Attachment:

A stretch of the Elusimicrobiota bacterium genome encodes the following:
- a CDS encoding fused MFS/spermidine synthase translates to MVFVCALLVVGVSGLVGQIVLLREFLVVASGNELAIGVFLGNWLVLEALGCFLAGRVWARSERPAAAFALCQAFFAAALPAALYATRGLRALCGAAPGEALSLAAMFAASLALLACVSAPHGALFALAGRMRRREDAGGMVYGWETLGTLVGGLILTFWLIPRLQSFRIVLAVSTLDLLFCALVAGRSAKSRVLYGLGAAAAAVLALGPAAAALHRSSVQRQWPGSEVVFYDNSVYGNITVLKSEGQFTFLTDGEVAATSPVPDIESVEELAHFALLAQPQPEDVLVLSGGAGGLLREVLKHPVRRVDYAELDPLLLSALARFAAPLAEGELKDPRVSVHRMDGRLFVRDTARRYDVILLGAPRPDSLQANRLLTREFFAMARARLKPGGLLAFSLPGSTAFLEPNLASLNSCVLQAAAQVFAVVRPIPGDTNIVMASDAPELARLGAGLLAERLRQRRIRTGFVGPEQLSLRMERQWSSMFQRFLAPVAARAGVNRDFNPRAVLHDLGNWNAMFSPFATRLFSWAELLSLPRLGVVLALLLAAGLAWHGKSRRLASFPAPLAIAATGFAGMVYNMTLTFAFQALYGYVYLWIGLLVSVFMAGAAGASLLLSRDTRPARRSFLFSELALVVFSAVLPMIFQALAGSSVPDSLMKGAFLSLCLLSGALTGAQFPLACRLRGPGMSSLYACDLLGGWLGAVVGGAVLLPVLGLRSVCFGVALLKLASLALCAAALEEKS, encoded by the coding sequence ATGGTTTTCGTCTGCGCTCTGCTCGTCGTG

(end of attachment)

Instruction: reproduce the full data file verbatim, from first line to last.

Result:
A stretch of the Elusimicrobiota bacterium genome encodes the following:
- a CDS encoding fused MFS/spermidine synthase translates to MVFVCALLVVGVSGLVGQIVLLREFLVVASGNELAIGVFLGNWLVLEALGCFLAGRVWARSERPAAAFALCQAFFAAALPAALYATRGLRALCGAAPGEALSLAAMFAASLALLACVSAPHGALFALAGRMRRREDAGGMVYGWETLGTLVGGLILTFWLIPRLQSFRIVLAVSTLDLLFCALVAGRSAKSRVLYGLGAAAAAVLALGPAAAALHRSSVQRQWPGSEVVFYDNSVYGNITVLKSEGQFTFLTDGEVAATSPVPDIESVEELAHFALLAQPQPEDVLVLSGGAGGLLREVLKHPVRRVDYAELDPLLLSALARFAAPLAEGELKDPRVSVHRMDGRLFVRDTARRYDVILLGAPRPDSLQANRLLTREFFAMARARLKPGGLLAFSLPGSTAFLEPNLASLNSCVLQAAAQVFAVVRPIPGDTNIVMASDAPELARLGAGLLAERLRQRRIRTGFVGPEQLSLRMERQWSSMFQRFLAPVAARAGVNRDFNPRAVLHDLGNWNAMFSPFATRLFSWAELLSLPRLGVVLALLLAAGLAWHGKSRRLASFPAPLAIAATGFAGMVYNMTLTFAFQALYGYVYLWIGLLVSVFMAGAAGASLLLSRDTRPARRSFLFSELALVVFSAVLPMIFQALAGSSVPDSLMKGAFLSLCLLSGALTGAQFPLACRLRGPGMSSLYACDLLGGWLGAVVGGAVLLPVLGLRSVCFGVALLKLASLALCAAALEEKS, encoded by the coding sequence ATGGTTTTCGTCTGCGCTCTGCTCGTCGTG